(Bloomberg) -- For all the innovation and debate around the art of coffee making, the basic premise of dousing freshly ground beans with hot water doesn’t change much.  But the Ground Control coffee machine is out to break a cardinal rule of coffee brewing: don’t reuse the grounds.

Ground Control machines, made by Oakland, Calif.-based Voga Coffee Inc., are crowned with an eye-catching glass bulb with double helix extraction tubes that look like a Back to the Future prop. They’re a window into the brewing process of the machine, which washes coffee grounds with fresh water over separate cycles, usually three or four, each time catching different flavors and characteristics from the beans. The result is a preternaturally smooth cup, without the bitterness or thin flavor that reused grounds will conjure up. 

The difference between those short washes and adding the same amount of water slowly as in a traditional drip coffee machine is that when the liquid hangs around the grounds for a while, it starts to absorb less appealing characteristics, like bitterness, as the bean compounds dissolve. The Ground Control machine can target different tastes from the beans with each cycle of water by controlling by factors like temperature and bean agitation; between washes, the grounds are quickly dried. 

The machines also use a patented process that employs vacuum suction to extract the consecutive rounds of brewed liquid, monitored on a small display screen beneath the glass bulb. The mini brews are then blended together to make cups of hot coffee, cold brew, and a concentrate that mimics espresso.

Although the company has been around for almost a decade—it was co-founded by Chief Executive Officer Eli Salomon in 2013—the machines are now increasingly in use worldwide. That’s because of its ability to batch brew coffee with well-controlled flavor quickly, consistently, and in high volume.

Last October, Ground Control completed a $4.25 million series A fundraising round. Michael Marks, former chief executive officer at Tesla Inc. and Flextronics International USA Inc., now the founding managing partner at  Celesta Capital LLC, was the lead investor. 

“What’s impressive to me is this is a young company, with big sophisticated manufacturing,” says Marks in a phone interview. “They are working with important chains and companies. That’s a testament to quality of product. Generally big chains don’t work with little companies unless there’s a compelling reason.” He adds that he would “continue to invest” in the company.

“We’re turning lab-grade chemistry into a practical way to brew coffee,” says Salomon, who got serious about coffee while studying for the bar exams at Harvard. “From a chemistry perspective, every time you add fresh water, you’re resetting the extraction curves.” In other words, every time the ground beans are rinsed with fresh water, new flavors and characteristics will be pulled out.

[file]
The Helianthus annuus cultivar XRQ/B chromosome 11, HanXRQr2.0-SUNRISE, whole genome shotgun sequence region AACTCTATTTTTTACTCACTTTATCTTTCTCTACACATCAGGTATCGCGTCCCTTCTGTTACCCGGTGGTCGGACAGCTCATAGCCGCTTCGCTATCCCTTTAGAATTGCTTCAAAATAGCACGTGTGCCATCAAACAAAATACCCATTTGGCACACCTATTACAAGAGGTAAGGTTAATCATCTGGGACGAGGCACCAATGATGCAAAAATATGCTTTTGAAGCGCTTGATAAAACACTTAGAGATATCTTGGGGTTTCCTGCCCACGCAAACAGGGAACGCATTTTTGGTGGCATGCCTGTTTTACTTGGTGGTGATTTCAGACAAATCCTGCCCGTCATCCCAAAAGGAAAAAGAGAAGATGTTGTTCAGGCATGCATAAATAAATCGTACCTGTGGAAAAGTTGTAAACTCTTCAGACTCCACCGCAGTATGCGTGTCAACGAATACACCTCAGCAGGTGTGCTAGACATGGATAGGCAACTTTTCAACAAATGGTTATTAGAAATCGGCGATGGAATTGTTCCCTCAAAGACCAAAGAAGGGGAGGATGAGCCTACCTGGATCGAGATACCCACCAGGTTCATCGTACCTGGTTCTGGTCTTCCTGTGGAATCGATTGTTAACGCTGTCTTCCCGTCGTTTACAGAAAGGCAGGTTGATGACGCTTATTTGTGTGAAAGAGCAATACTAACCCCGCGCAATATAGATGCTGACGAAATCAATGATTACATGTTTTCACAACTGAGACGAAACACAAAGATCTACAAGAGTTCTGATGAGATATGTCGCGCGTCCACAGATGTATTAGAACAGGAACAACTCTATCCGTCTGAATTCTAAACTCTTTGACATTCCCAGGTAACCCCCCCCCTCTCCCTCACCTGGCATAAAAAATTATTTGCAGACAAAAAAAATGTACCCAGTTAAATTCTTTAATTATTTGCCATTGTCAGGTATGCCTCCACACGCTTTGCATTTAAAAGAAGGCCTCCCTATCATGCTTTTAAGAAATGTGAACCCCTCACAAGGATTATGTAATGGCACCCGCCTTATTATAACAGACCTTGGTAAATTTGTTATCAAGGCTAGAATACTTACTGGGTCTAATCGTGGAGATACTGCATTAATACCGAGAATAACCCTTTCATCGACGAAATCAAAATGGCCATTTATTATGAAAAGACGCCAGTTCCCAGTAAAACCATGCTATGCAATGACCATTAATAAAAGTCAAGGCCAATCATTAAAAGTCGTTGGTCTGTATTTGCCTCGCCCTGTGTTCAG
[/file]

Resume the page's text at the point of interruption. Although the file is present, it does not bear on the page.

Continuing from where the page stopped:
Ground Control systems have been installed at the ingredient-focused restaurant Chez Panisse in Berkeley, Calif. Gaggan Anand, whose former Bangkok dining spot Gaggan had been ranked among the world’s best, bought two machines, for his cafe CDGRE.

There are four in use at the LinkedIn campus in Sunnyvale, Calif.; the live-streaming platform Twitch has put them in their offices in New York, Seattle, and Los Angeles. The beloved Acme Bread recently bought a machine for their Ferry Building location in San Francisco, selling coffee for the first time in its 40-year history.

The machine is also a favorite of top-of-the-line coffeeshops including Onyx Coffee Lab in Arkansas, Equator Coffees in San Francisco, and the Coffee Project in New York City. “It’s like a practical science experiment that creates delicious coffee,” says Sum Ngai, Coffee Project co-founder. In fact, though the machine comes programmed with recipes for multiple cycles with variable controls like temperature and time, customers can create their own and also play with ingredients. At Dandelion Chocolate in San Francisco, a Ground Control machine makes coffee infused with cacao nibs. 

Called the Cyclops, Ground Control machines can brew up to 8 gallons of coffee or cold brew per hour and goes for $10,900. Salomon declined to share actual figures, but says revenue doubled from 2019 to 2020 and more than tripled from 2020 to 2021 and continues to climb.

Demand for the machine from coffee shops, says Salomon, is because of Ground Control’s ability to efficiently produce the concentrate to make up to 6 gallons of high-quality batched iced lattes per hour.

Take, for instance, the Wilmington, Del.-based Brew HaHa. Jillian Bruce-Willis, director of operations, says that installing Ground Control machines cut labor time by 19 hours and wait time by 14 hours at the mini chain’s two highest volume cafes. It also helped generate a $14,000 revenue increase in July compared to the previous year. 

“There’s only so much two baristas can do,” she said. Besides the financial advantage, she added, “it allows us to be more efficient during service while also providing better consistency of drinks.” Using the Cyclops machine requires someone to “push a button every 15 minutes,” according to Salomon. “For espresso-based iced lattes, the serving time is about two minutes. For Ground Control it’s two seconds—seven if you count opening the fridge,” says Salomon.

Salomon’s pricey machine has invited haters. “A lot of people early on said, ‘It’s a scam to brew coffee multiple times.’ And, ‘spending this money on a machine so much more than drip, it’s unfair,’” he recalls. “They’ve mostly backed down on that.”

Marks says, half jokingly, that he hopes Ground Control will be as profitable as Tesla. The investor observes one major similarity. “They’re both players in big global markets,” he observes. “Like Tesla, It’s got a lot of competitors and a lot of haters.”

©2022 Bloomberg L.P.